Grattan Slums For Tanner’s Crumbs

2 May

Here at Barnaby Is Right we have documented numerous lies and deceptions perpetrated by former Finance Minister (and now Barnaby-envier), Lindsay Tanner.

Now he’s back, spruiking his new book.  And no great surprise that The Age’s political editor Michelle Grattan gives this self-confessed snake-oil peddler some free advertising.  Nor is it a great surprise that she fails to do the right thing – (ie) tear Tanner a new one – over his admissions as to how he and the rest of the Labor ‘gang of four’ blatantly set out to mislead and deceive the public over the nation’s finances:

As the budget approaches, his insights into the conjuring that goes on are valuable. He became adept at “the dark arts“, he confesses, “using some of what are now the standard tricks employed to maximise political appearances”.

These included switching between different forms of accounting, choosing different indicators of spending “according to which . . . suited the argument better”, classifying annual spending as capital, and making commitments beyond the years of the budget period.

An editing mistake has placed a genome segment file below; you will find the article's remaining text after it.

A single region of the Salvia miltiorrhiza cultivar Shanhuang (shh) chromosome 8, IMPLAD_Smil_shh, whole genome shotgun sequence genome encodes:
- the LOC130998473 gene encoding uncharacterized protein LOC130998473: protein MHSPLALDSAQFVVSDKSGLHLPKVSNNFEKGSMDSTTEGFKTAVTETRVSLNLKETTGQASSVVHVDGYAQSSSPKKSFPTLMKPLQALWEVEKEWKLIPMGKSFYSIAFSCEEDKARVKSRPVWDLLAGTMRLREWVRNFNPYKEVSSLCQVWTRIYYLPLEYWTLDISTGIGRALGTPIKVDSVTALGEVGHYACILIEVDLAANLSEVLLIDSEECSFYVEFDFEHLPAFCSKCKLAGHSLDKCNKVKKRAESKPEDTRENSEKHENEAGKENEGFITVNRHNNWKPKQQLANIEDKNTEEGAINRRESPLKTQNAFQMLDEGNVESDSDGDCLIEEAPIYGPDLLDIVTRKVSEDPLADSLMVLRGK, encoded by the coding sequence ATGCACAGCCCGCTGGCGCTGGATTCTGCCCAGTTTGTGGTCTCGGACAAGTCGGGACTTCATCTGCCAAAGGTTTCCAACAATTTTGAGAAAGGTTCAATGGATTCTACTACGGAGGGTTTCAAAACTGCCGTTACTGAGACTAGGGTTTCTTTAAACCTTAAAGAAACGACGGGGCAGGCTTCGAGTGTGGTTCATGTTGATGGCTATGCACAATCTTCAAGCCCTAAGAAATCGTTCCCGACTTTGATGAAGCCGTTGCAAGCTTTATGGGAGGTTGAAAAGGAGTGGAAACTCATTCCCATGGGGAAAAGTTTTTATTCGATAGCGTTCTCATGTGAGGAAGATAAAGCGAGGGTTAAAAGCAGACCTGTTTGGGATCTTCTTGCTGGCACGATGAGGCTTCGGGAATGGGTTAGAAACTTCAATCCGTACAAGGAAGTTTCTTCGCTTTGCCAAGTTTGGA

When you hear, for example, on budget night what the government is doing on mental health, remember Tanner’s salutary warning: “It sounds impressive when the responsible minister announces that health spending is to increase by $1 billion dollars over the next four years, and it sounds even better when we’re told that it will be at record levels. But there’s a fair chance that we’re being misled by such claims…

“The lesson is simple: whenever a politician cites spending figures to show what a fine job he or she is doing, examine the fine print very carefully.” Indeed.

Does Tanner really think that we’ll give him any credit now, for trying to make money from exposing the kind of deceitful accounting “tricks” that he himself conspired in?

Does Grattan really think that it’s good enough for the political editor of a leading broadsheet to simply brush over as mere “conjuring” these blatant admissions of Government ministers engaging in deliberate misleading and deceptive conduct?

Worse, one even senses an overtone of gratitude from Grattan for Tanner’s “valuable” “insights”.

Her obsequious sycophancy concludes:

One thing is certain, however: politics misses him. The Labor ministry is the weaker for his departure.

No wonder the political illuminati in this country are so disconnected from (and often reviled by) normal, “average” Australians, (ie) all those outside of the commentariat’s own incestuous little circles.

The morality of Grattan and her ilk is almost as “flexible” as that of the politicians (and former politicians) under whose tables they slum, awaiting their daily crumbs.

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